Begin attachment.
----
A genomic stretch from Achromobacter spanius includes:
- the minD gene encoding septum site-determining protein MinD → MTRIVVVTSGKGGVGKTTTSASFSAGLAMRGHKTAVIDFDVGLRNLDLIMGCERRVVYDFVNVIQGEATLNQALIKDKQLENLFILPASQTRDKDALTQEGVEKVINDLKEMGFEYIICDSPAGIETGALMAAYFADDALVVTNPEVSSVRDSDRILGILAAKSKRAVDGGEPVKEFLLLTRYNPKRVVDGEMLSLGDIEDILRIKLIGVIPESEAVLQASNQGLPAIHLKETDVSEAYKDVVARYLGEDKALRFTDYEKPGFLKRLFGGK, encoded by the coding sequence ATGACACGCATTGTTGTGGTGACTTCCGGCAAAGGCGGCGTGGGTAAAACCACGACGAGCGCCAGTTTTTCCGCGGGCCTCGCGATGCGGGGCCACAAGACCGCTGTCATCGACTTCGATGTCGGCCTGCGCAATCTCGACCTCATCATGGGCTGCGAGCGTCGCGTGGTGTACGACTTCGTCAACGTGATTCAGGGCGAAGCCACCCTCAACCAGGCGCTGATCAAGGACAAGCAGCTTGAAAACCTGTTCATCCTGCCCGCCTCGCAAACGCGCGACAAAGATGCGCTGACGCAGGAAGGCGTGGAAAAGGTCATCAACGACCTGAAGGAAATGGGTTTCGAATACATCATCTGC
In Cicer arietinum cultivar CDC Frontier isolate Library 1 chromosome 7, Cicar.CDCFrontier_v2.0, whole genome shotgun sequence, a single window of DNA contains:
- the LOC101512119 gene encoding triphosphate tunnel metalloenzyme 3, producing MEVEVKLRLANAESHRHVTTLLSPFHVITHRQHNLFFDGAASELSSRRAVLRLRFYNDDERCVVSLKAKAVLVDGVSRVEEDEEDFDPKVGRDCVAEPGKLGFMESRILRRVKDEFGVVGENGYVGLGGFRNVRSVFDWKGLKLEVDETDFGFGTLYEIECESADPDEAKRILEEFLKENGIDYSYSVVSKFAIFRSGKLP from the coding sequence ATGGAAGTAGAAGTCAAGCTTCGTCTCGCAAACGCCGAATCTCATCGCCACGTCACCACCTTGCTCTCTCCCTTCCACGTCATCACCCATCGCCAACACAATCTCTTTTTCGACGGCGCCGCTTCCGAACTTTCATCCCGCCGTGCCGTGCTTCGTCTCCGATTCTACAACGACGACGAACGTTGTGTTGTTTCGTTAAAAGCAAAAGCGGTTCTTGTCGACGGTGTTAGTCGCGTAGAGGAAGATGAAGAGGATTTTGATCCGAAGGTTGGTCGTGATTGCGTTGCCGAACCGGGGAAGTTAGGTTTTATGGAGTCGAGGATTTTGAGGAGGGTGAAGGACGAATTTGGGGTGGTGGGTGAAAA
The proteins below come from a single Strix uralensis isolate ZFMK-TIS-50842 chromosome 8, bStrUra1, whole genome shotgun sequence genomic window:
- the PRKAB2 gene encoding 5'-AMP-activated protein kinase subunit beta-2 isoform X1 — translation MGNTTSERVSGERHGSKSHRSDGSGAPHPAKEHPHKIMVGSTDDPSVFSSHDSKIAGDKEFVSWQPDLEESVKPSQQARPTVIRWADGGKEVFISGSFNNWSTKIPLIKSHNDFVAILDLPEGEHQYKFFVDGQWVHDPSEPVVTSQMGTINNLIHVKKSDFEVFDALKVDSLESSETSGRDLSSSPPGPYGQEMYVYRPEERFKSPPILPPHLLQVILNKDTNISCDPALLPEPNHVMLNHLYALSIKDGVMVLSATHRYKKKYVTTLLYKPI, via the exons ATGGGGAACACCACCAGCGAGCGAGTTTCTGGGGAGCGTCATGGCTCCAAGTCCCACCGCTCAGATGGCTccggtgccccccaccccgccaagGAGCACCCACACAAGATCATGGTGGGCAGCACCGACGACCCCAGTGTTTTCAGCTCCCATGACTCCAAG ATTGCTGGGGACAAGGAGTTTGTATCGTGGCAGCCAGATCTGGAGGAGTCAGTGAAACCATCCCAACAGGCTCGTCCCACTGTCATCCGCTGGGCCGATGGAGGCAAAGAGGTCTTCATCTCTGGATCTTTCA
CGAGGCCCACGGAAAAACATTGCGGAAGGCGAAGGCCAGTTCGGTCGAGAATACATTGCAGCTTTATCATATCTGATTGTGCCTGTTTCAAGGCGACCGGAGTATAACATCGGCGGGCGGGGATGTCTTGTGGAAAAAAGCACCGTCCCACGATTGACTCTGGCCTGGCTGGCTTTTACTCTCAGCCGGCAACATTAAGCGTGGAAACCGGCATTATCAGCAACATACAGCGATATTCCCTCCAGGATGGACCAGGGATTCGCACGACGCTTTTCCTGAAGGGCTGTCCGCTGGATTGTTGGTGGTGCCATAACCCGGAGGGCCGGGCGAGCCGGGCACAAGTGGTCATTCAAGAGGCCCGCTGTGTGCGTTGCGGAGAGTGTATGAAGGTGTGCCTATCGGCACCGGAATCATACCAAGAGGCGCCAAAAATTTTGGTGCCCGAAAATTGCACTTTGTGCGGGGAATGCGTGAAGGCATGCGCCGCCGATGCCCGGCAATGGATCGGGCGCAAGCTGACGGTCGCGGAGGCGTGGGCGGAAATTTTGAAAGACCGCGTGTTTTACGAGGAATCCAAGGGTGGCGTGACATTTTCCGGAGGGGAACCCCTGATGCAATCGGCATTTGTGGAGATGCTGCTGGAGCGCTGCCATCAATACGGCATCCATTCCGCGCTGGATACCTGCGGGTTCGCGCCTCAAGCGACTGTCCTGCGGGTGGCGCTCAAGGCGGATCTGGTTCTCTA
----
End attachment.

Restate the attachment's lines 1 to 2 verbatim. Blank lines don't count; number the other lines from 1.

A genomic stretch from Achromobacter spanius includes:
- the minD gene encoding septum site-determining protein MinD → MTRIVVVTSGKGGVGKTTTSASFSAGLAMRGHKTAVIDFDVGLRNLDLIMGCERRVVYDFVNVIQGEATLNQALIKDKQLENLFILPASQTRDKDALTQEGVEKVINDLKEMGFEYIICDSPAGIETGALMAAYFADDALVVTNPEVSSVRDSDRILGILAAKSKRAVDGGEPVKEFLLLTRYNPKRVVDGEMLSLGDIEDILRIKLIGVIPESEAVLQASNQGLPAIHLKETDVSEAYKDVVARYLGEDKALRFTDYEKPGFLKRLFGGK, encoded by the coding sequence ATGACACGCATTGTTGTGGTGACTTCCGGCAAAGGCGGCGTGGGTAAAACCACGACGAGCGCCAGTTTTTCCGCGGGCCTCGCGATGCGGGGCCACAAGACCGCTGTCATCGACTTCGATGTCGGCCTGCGCAATCTCGACCTCATCATGGGCTGCGAGCGTCGCGTGGTGTACGACTTCGTCAACGTGATTCAGGGCGAAGCCACCCTCAACCAGGCGCTGATCAAGGACAAGCAGCTTGAAAACCTGTTCATCCTGCCCGCCTCGCAAACGCGCGACAAAGATGCGCTGACGCAGGAAGGCGTGGAAAAGGTCATCAACGACCTGAAGGAAATGGGTTTCGAATACATCATCTGC